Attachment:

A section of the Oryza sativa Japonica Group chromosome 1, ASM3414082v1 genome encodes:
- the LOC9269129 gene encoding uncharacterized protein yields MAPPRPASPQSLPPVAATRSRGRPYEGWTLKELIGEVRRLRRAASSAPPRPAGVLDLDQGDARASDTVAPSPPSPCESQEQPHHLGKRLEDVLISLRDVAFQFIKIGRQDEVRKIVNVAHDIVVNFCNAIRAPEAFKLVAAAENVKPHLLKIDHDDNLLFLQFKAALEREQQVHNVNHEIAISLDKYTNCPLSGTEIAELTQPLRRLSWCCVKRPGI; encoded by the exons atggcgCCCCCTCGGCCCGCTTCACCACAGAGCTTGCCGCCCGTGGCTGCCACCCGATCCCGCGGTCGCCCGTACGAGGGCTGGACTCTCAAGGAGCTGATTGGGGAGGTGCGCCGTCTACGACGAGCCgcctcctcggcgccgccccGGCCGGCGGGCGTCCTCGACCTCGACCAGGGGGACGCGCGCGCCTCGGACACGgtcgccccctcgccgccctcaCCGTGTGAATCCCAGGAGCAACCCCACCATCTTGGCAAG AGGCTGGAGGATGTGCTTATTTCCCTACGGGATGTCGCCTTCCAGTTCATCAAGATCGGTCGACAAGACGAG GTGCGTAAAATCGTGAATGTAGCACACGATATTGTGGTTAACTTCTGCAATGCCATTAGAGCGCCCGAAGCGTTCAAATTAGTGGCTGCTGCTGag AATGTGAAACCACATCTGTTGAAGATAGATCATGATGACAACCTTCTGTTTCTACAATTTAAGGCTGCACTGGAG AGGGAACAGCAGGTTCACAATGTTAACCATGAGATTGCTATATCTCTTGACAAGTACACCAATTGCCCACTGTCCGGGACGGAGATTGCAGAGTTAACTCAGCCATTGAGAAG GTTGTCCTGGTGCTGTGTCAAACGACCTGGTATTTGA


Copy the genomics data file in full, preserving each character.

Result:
A section of the Oryza sativa Japonica Group chromosome 1, ASM3414082v1 genome encodes:
- the LOC9269129 gene encoding uncharacterized protein yields MAPPRPASPQSLPPVAATRSRGRPYEGWTLKELIGEVRRLRRAASSAPPRPAGVLDLDQGDARASDTVAPSPPSPCESQEQPHHLGKRLEDVLISLRDVAFQFIKIGRQDEVRKIVNVAHDIVVNFCNAIRAPEAFKLVAAAENVKPHLLKIDHDDNLLFLQFKAALEREQQVHNVNHEIAISLDKYTNCPLSGTEIAELTQPLRRLSWCCVKRPGI; encoded by the exons atggcgCCCCCTCGGCCCGCTTCACCACAGAGCTTGCCGCCCGTGGCTGCCACCCGATCCCGCGGTCGCCCGTACGAGGGCTGGACTCTCAAGGAGCTGATTGGGGAGGTGCGCCGTCTACGACGAGCCgcctcctcggcgccgccccGGCCGGCGGGCGTCCTCGACCTCGACCAGGGGGACGCGCGCGCCTCGGACACGgtcgccccctcgccgccctcaCCGTGTGAATCCCAGGAGCAACCCCACCATCTTGGCAAG AGGCTGGAGGATGTGCTTATTTCCCTACGGGATGTCGCCTTCCAGTTCATCAAGATCGGTCGACAAGACGAG GTGCGTAAAATCGTGAATGTAGCACACGATATTGTGGTTAACTTCTGCAATGCCATTAGAGCGCCCGAAGCGTTCAAATTAGTGGCTGCTGCTGag AATGTGAAACCACATCTGTTGAAGATAGATCATGATGACAACCTTCTGTTTCTACAATTTAAGGCTGCACTGGAG AGGGAACAGCAGGTTCACAATGTTAACCATGAGATTGCTATATCTCTTGACAAGTACACCAATTGCCCACTGTCCGGGACGGAGATTGCAGAGTTAACTCAGCCATTGAGAAG GTTGTCCTGGTGCTGTGTCAAACGACCTGGTATTTGA